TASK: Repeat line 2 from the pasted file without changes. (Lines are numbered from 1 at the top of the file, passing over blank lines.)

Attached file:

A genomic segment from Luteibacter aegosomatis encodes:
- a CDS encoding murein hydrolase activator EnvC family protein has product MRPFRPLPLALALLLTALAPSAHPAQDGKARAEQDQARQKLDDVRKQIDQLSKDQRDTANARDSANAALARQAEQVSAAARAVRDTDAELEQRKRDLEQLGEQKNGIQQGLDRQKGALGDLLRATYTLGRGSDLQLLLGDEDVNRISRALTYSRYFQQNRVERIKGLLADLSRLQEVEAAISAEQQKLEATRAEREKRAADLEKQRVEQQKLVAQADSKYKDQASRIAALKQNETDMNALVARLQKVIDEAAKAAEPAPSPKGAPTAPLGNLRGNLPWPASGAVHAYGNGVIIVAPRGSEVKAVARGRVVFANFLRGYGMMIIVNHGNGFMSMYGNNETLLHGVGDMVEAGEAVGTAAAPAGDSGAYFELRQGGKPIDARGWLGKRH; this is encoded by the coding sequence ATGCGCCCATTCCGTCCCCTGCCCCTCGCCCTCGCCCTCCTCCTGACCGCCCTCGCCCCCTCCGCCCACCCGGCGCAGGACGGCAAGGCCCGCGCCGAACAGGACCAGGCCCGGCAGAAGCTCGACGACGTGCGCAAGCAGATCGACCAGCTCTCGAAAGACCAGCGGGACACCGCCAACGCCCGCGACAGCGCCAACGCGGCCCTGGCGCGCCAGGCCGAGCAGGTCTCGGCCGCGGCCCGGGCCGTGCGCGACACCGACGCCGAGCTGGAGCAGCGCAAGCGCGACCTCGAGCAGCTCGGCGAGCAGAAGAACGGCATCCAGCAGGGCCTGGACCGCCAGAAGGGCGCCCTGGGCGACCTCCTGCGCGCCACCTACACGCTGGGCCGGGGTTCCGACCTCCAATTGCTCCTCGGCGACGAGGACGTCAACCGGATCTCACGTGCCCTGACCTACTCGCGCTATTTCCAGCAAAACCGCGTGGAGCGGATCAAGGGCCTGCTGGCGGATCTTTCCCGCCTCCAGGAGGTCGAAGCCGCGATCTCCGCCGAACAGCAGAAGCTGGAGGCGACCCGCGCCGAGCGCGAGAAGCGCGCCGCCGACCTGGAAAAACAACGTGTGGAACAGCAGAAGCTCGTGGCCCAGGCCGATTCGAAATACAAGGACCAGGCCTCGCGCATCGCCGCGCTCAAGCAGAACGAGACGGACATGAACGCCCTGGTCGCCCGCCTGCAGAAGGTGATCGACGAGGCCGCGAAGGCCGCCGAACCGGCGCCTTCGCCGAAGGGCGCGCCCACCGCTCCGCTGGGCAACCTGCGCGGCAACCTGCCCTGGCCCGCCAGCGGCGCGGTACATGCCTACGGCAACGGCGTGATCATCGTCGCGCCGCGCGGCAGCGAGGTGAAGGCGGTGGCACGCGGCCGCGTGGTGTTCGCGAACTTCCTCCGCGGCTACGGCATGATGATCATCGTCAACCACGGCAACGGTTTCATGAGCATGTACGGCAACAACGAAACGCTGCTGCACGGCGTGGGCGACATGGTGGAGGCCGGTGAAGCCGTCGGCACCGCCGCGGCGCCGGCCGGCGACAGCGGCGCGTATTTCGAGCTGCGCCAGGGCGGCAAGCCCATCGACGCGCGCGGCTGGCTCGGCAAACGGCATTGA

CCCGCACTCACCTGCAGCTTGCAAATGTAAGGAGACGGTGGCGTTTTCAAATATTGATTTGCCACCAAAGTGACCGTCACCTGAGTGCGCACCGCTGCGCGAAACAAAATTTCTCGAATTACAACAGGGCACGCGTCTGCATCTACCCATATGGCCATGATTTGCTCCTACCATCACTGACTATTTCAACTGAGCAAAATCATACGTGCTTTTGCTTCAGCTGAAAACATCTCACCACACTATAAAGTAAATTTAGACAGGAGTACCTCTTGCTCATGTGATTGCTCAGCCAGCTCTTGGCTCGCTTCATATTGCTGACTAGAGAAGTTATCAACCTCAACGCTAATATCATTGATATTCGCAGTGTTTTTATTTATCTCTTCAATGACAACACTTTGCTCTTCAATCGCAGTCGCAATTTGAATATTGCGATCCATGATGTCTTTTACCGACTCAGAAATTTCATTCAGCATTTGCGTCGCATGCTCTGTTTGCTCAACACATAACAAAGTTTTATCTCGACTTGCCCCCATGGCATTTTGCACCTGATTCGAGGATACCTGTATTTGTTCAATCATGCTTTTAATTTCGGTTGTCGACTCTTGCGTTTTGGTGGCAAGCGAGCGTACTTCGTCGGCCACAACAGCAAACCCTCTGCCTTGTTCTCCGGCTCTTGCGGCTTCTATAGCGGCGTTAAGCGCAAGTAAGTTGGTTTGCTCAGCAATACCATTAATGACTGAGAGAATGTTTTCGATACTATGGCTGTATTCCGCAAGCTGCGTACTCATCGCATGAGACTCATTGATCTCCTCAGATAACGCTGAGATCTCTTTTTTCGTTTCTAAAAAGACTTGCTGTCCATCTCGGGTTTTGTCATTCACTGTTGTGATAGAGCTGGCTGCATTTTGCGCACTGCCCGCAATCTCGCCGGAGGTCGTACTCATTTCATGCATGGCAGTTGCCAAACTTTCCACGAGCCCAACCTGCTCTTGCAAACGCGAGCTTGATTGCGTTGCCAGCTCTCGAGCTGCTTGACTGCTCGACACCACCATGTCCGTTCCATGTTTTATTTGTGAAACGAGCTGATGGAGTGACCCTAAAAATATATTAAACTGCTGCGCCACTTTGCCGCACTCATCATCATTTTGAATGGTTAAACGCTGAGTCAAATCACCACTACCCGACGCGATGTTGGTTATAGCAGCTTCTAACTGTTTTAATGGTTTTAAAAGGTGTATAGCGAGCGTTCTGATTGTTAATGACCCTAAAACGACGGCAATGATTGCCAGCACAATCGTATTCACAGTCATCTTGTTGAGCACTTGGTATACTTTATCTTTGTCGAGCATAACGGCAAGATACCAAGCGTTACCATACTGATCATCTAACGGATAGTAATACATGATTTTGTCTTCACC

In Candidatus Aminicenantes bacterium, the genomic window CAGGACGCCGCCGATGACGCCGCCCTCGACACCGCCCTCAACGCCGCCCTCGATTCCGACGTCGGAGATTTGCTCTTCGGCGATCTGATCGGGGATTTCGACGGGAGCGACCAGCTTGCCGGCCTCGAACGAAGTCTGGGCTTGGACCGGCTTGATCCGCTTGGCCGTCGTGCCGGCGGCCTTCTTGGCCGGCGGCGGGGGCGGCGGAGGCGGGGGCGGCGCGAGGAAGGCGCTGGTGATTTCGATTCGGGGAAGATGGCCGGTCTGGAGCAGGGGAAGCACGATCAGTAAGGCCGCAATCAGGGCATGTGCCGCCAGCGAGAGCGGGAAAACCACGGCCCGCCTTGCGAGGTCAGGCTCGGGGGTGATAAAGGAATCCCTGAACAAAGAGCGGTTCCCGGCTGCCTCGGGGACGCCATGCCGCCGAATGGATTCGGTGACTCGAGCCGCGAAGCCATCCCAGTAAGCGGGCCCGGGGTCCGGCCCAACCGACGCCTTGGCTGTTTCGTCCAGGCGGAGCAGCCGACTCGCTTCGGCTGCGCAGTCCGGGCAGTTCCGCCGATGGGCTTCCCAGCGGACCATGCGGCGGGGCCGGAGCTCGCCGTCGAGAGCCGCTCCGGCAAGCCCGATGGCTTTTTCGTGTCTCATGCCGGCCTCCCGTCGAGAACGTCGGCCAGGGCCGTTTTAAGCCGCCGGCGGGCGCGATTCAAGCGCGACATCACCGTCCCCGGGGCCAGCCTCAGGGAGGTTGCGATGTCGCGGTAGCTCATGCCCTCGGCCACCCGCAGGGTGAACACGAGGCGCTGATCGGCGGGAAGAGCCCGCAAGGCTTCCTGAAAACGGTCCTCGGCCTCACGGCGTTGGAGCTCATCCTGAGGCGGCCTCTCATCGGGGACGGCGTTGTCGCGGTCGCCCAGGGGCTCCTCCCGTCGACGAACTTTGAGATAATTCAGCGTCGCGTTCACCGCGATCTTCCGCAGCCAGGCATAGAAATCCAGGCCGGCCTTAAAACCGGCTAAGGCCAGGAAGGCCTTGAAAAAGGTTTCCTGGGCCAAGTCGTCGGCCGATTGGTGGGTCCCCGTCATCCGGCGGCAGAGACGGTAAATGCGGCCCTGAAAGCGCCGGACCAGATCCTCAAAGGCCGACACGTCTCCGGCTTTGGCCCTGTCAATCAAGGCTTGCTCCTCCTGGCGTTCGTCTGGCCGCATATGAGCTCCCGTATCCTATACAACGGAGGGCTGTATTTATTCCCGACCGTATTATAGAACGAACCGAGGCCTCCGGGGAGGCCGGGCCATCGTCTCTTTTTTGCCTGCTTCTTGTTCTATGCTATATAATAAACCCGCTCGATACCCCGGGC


- a CDS encoding murein hydrolase activator EnvC family protein has product MRPFRPLPLALALLLTALAPSAHPAQDGKARAEQDQARQKLDDVRKQIDQLSKDQRDTANARDSANAALARQAEQVSAAARAVRDTDAELEQRKRDLEQLGEQKNGIQQGLDRQKGALGDLLRATYTLGRGSDLQLLLGDEDVNRISRALTYSRYFQQNRVERIKGLLADLSRLQEVEAAISAEQQKLEATRAEREKRAADLEKQRVEQQKLVAQADSKYKDQASRIAALKQNETDMNALVARLQKVIDEAAKAAEPAPSPKGAPTAPLGNLRGNLPWPASGAVHAYGNGVIIVAPRGSEVKAVARGRVVFANFLRGYGMMIIVNHGNGFMSMYGNNETLLHGVGDMVEAGEAVGTAAAPAGDSGAYFELRQGGKPIDARGWLGKRH; this is encoded by the coding sequence ATGCGCCCATTCCGTCCCCTGCCCCTCGCCCTCGCCCTCCTCCTGACCGCCCTCGCCCCCTCCGCCCACCCGGCGCAGGACGGCAAGGCCCGCGCCGAACAGGACCAGGCCCGGCAGAAGCTCGACGACGTGCGCAAGCAGATCGACCAGCTCTCGAAAGACCAGCGGGACACCGCCAACGCCCGCGACAGCGCCAACGCGGCCCTGGCGCGCCAGGCCGAGCAGGTCTCGGCCGCGGCCCGGGCCGTGCGCGACACCGACGCCGAGCTGGAGCAGCGCAAGCGCGACCTCGAGCAGCTCGGCGAGCAGAAGAACGGCATCCAGCAGGGCCTGGACCGCCAGAAGGGCGCCCTGGGCGACCTCCTGCGCGCCACCTACACGCTGGGCCGGGGTTCCGACCTCCAATTGCTCCTCGGCGACGAGGACGTCAACCGGATCTCACGTGCCCTGACCTACTCGCGCTATTTCCAGCAAAACCGCGTGGAGCGGATCAAGGGCCTGCTGGCGGATCTTTCCCGCCTCCAGGAGGTCGAAGCCGCGATCTCCGCCGAACAGCAGAAGCTGGAGGCGACCCGCGCCGAGCGCGAGAAGCGCGCCGCCGACCTGGAAAAACAACGTGTGGAACAGCAGAAGCTCGTGGCCCAGGCCGATTCGAAATACAAGGACCAGGCCTCGCGCATCGCCGCGCTCAAGCAGAACGAGACGGACATGAACGCCCTGGTCGCCCGCCTGCAGAAGGTGATCGACGAGGCCGCGAAGGCCGCCGAACCGGCGCCTTCGCCGAAGGGCGCGCCCACCGCTCCGCTGGGCAACCTGCGCGGCAACCTGCCCTGGCCCGCCAGCGGCGCGGTACATGCCTACGGCAACGGCGTGATCATCGTCGCGCCGCGCGGCAGCGAGGTGAAGGCGGTGGCACGCGGCCGCGTGGTGTTCGCGAACTTCCTCCGCGGCTACGGCATGATGATCATCGTCAACCACGGCAACGGTTTCATGAGCATGTACGGCAACAACGAAACGCTGCTGCACGGCGTGGGCGACATGGTGGAGGCCGGTGAAGCCGTCGGCACCGCCGCGGCGCCGGCCGGCGACAGCGGCGCGTATTTCGAGCTGCGCCAGGGCGGCAAGCCCATCGACGCGCGCGGCTGGCTCGGCAAACGGCATTGA